Fifteensquared

Never knowingly undersolved.

Inquisitor 87 – SQUADS by Hypnos

Posted by petebiddlecombe on September 5th, 2008

petebiddlecombe.

Solving time: maybe 10 hours

Many readers of crossword blogs will know by now that I had surgery on a brain tumour near the end of July. After taking a while to rebuild my confidence on blocked puzzles, this was my first serious attempt at a barred-grid thematic since (I found a sub for the one just after I came out of hospital), and it was quite a struggle from about last Friday until everything fell into place late on Wednesday evening.

Most of the left half was finished relatively easily except for the unclued lights, but the right was rather tougher. I was then pretty stuck for a few successive looks at the puzzle, with few ideas for unclued lights except some that turned out to be wrong, the worst of these the unfortunately part-thematic DOUBLE for 29D. But eventually the phrase from extra letters gradually came to light. First, “THE PARA” at the beginning and “UNITED” at the end, then a gradual realisation that the whole was THE PARACHUTE REGIMENT MANCHESTER UNITED. This was slightly delayed by 40A, where the wordplay could have been the LEE(T)LEe I went for as well as the correct LEE(T)LEn (LEE(T)LEs and LEE(T)LEw also work!). The phrase didn’t help much until I re-read the rubric and remembered the need to highlight the theme in the grid. One of the number one places to look is leading diagonals, and the NW-SE one came up trumps with enough checking letters to see THE RED DEVILS – their shared nickname. Then the rest was plain sailing – the 8 unchecked answers were four reds (BREAST, ROUTE, SETTER, ENSIGN) and four devils (FIREWORK, PERISHER, OLD ONE (I think), DRUDGE) with the grid’s blue sky matching the paras and the green pitch Man U. And the title reflected the fact that both have squads.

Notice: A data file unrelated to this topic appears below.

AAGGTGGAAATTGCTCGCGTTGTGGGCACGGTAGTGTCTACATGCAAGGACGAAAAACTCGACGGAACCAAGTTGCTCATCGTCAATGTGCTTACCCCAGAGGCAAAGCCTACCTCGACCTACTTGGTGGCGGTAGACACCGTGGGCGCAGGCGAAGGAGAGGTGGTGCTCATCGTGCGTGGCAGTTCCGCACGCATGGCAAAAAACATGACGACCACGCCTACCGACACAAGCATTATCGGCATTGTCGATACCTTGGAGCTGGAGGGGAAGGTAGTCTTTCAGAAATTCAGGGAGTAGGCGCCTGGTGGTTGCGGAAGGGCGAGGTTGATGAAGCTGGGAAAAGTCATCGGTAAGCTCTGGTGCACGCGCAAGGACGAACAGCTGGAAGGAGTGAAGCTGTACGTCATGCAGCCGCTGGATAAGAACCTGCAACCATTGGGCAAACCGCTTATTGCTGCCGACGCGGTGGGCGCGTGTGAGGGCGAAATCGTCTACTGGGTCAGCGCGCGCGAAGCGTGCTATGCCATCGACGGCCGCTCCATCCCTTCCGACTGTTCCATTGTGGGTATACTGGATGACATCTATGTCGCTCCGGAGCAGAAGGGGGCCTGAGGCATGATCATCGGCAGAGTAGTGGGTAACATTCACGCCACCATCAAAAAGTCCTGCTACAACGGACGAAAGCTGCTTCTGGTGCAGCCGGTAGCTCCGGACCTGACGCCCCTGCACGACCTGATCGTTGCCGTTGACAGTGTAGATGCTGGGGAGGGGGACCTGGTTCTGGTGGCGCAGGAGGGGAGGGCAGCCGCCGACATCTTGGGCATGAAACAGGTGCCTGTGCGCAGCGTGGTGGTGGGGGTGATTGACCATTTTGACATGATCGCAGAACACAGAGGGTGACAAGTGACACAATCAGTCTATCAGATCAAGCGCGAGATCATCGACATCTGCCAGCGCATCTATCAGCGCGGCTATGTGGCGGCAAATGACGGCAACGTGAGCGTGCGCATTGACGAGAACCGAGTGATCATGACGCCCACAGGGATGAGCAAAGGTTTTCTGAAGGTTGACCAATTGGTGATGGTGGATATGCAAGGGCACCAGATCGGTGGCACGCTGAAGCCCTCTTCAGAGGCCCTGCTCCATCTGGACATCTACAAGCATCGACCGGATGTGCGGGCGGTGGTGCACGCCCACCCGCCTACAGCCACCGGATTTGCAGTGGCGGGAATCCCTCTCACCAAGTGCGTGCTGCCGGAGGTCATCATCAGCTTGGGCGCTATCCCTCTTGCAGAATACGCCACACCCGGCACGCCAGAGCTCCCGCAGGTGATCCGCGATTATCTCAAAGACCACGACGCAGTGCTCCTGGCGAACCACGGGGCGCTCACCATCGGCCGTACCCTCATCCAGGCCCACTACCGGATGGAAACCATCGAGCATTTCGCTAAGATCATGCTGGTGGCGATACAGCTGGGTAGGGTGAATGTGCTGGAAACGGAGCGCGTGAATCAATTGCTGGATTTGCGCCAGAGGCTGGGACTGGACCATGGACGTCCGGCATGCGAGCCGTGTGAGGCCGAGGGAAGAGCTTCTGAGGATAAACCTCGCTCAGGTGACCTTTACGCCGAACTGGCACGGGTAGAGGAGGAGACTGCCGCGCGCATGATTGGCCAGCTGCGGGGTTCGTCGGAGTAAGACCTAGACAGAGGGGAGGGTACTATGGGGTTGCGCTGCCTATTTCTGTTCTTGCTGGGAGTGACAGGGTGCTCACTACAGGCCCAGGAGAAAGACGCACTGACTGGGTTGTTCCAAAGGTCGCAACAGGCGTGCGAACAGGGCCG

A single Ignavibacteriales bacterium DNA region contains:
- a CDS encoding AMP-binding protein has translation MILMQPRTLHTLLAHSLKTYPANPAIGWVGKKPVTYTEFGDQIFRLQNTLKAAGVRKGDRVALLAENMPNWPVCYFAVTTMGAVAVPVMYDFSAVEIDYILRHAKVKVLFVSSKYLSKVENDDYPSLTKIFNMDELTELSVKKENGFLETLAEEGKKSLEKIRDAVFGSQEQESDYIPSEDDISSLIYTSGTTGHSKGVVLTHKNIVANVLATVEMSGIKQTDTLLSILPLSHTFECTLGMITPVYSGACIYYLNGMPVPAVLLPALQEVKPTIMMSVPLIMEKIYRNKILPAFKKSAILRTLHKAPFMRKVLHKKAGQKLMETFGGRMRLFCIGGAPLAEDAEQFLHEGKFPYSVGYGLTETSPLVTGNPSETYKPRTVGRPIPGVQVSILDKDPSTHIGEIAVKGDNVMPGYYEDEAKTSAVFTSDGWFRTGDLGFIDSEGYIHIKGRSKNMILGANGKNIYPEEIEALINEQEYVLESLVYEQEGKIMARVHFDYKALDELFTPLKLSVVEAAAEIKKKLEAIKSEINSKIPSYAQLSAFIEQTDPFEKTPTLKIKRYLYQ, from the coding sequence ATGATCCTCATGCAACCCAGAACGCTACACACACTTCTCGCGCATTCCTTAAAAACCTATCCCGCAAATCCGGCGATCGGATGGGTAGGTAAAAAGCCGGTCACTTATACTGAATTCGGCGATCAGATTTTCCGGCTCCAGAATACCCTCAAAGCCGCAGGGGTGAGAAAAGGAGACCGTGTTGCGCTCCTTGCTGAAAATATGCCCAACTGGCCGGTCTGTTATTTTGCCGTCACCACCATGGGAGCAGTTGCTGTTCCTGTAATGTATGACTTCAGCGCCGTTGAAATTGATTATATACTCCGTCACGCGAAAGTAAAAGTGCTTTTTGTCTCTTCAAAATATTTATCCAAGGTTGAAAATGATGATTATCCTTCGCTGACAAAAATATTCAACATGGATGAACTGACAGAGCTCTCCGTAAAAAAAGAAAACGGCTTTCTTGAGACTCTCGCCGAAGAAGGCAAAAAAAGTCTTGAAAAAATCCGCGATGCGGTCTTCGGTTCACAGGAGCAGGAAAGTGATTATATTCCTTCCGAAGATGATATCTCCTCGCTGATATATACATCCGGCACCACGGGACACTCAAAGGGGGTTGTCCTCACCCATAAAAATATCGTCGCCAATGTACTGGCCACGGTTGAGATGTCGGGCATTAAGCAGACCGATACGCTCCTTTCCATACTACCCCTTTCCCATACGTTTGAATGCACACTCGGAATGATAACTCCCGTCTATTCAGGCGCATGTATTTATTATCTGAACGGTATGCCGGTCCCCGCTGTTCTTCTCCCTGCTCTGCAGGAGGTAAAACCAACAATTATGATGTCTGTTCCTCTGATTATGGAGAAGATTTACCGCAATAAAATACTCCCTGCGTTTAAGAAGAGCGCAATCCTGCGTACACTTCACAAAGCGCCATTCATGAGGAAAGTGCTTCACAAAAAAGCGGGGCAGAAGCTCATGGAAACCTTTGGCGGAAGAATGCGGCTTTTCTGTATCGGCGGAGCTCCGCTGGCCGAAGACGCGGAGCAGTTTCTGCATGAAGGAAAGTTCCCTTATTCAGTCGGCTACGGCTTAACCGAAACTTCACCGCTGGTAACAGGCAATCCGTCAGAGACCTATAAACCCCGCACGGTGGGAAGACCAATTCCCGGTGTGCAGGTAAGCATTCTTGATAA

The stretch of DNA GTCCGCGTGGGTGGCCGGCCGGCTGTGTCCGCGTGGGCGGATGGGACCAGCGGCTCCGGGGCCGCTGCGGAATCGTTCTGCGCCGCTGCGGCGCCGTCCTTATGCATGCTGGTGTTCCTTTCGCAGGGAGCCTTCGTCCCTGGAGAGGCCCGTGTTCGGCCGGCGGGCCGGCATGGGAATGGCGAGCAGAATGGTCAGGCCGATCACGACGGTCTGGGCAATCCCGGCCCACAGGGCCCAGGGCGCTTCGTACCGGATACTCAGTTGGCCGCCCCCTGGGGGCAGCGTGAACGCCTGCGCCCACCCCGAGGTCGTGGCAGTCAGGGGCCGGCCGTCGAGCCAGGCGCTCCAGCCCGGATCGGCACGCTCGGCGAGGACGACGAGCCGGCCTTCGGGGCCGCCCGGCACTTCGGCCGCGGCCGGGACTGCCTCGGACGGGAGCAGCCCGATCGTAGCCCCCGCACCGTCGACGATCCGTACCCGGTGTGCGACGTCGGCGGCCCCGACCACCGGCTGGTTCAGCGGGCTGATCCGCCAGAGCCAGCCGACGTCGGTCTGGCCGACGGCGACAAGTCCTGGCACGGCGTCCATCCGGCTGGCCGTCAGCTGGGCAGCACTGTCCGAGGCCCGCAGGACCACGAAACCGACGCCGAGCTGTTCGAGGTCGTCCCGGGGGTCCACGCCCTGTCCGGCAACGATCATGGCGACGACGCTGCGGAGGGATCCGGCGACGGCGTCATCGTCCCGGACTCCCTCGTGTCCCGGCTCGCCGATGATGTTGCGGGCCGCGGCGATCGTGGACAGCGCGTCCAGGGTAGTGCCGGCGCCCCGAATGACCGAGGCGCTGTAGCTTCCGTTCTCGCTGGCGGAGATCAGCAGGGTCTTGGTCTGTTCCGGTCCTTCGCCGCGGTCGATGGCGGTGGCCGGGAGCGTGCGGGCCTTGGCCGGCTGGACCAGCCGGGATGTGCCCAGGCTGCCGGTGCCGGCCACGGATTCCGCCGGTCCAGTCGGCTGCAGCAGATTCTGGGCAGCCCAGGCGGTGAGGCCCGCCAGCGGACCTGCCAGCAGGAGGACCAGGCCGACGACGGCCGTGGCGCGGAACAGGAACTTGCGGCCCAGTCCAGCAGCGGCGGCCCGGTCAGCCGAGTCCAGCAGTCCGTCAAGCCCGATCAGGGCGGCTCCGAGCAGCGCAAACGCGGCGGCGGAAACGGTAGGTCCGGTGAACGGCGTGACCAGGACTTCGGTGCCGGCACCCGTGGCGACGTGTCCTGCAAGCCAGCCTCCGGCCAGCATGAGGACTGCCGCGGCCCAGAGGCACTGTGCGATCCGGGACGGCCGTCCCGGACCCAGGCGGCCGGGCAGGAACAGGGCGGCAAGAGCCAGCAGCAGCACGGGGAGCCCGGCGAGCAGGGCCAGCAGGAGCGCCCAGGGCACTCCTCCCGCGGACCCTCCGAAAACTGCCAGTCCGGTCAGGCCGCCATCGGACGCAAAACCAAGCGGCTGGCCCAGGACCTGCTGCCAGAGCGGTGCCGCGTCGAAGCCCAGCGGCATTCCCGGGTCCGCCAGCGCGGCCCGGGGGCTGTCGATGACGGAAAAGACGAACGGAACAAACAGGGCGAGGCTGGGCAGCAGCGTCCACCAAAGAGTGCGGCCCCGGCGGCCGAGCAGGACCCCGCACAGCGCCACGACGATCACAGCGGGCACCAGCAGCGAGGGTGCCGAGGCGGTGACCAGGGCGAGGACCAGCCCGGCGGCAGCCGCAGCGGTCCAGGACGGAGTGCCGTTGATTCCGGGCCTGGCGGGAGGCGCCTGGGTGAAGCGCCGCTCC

The extra letters from wordplay are in lower case below – just tacked onto the end when they’re a part of anag. fodder and could therefore go anywhere. Lower case letters in parens are subtractions in wordplay.

Across
12 SH,tR,ED – held up here wondering whether a writer called READ might have matched ‘translator and journalist’.
13 OT,hELLO
14 eE,REBUS – DI John Rebus appears in Ian Rankin books, Wikipedia tells me
16 pUNA – puna is a mountain sickness – new Chambers words for me
18 RUT,Aa – ruta = rue (plant), rut = excitement, AA = Alcoholics Anon. = reformers
19 ROL(l)Er
20 a,S.(A.S.)A., A= Advanced, then a pair of abbrevs one inside the other
23 NANc(y) – should have guessed bread = nan much faster than I did
24 E.T.,ThIN
25 DYE,Au – DYEA was a Gold-Rush settlement in Alaska. Another win for Wikipedia.
28 S(tAN)D
30 A(REe)TE – Ate = goddess of mischief
32 ArNE – Thos. of Rule Britannia fame
34 A,NEeW = ween rev.
35 YET,g.I.
37 PA,U,Ai – this shell took positively ages to remember
38 NIm,N – Anaïs of the racy stories
39 DeRAIN,S – André D, co-founder of Fauvism with Matisse. Wiki tip no. 3.
40 LEE(T)LEn – see above for a minor gripe about this one.
41 G,tINGLE – much time wasted early on with the (O, catchy) fake anag.
 
Down
1 T(SET,SEm.)S – I wasn’t keen on “northern road” = road = St. going north, but it’s justified by ‘northern’ in C.
2 TH(aREA,TEN)E,D.